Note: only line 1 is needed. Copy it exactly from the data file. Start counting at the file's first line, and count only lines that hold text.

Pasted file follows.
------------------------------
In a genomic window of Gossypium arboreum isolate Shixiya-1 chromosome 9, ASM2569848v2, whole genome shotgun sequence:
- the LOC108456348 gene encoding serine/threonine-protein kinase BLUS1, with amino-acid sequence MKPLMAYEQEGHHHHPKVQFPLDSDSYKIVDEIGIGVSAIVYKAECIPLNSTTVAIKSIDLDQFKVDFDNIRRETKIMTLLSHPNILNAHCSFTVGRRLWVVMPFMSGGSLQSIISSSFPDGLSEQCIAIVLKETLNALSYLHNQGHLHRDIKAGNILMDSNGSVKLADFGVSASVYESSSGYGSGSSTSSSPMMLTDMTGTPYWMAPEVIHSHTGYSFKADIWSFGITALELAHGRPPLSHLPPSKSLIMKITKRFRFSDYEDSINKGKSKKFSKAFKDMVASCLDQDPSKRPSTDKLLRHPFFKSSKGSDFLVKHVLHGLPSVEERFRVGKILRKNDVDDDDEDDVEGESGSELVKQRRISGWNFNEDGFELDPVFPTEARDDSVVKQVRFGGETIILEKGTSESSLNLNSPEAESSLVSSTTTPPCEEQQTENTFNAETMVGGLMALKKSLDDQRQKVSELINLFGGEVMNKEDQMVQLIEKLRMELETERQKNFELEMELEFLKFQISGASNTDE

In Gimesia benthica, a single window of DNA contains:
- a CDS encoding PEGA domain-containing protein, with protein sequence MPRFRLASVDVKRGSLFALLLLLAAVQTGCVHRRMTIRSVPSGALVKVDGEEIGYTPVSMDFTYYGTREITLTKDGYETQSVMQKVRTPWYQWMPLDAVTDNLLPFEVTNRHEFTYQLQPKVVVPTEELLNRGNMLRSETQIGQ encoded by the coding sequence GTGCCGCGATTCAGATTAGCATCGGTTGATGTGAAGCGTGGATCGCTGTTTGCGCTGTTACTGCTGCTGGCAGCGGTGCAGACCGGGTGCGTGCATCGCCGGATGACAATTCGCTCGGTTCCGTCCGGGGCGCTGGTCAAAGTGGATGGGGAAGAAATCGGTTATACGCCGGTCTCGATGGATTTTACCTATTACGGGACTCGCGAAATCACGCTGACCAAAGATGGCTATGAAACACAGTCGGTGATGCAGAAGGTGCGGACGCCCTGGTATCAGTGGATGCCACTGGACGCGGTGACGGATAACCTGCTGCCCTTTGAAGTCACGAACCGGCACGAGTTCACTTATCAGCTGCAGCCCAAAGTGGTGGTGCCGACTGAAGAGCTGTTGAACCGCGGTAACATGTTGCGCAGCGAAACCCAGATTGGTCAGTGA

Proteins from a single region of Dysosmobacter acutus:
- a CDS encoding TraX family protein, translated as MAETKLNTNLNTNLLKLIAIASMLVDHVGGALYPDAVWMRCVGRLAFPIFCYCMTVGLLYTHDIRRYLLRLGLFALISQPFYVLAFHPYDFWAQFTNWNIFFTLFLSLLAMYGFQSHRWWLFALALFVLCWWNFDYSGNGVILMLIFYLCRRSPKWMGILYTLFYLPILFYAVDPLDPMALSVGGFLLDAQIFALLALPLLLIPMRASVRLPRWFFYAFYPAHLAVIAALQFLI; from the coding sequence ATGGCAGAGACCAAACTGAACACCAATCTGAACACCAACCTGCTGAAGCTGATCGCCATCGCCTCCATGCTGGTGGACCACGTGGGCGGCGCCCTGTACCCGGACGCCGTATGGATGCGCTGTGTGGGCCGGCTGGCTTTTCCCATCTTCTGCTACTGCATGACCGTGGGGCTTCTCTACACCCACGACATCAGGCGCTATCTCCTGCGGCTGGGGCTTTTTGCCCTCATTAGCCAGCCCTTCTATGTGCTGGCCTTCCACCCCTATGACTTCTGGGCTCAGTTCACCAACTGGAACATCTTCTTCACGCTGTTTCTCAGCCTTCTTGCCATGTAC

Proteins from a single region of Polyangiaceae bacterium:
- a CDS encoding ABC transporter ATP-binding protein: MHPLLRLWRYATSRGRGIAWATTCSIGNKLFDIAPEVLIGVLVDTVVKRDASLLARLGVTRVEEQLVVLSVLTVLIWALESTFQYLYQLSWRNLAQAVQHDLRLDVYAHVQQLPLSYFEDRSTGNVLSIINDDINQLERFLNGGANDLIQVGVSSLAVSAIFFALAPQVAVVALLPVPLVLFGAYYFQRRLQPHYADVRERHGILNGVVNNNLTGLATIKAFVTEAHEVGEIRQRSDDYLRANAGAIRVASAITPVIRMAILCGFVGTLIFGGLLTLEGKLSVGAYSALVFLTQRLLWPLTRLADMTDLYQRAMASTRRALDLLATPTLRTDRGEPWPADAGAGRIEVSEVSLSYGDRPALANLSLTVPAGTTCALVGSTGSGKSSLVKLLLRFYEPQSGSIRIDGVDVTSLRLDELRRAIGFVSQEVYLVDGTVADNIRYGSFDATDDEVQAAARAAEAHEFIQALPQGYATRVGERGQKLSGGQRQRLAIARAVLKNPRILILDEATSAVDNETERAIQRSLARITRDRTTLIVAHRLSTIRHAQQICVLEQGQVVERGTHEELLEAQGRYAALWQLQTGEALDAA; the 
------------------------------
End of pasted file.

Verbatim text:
In a genomic window of Gossypium arboreum isolate Shixiya-1 chromosome 9, ASM2569848v2, whole genome shotgun sequence: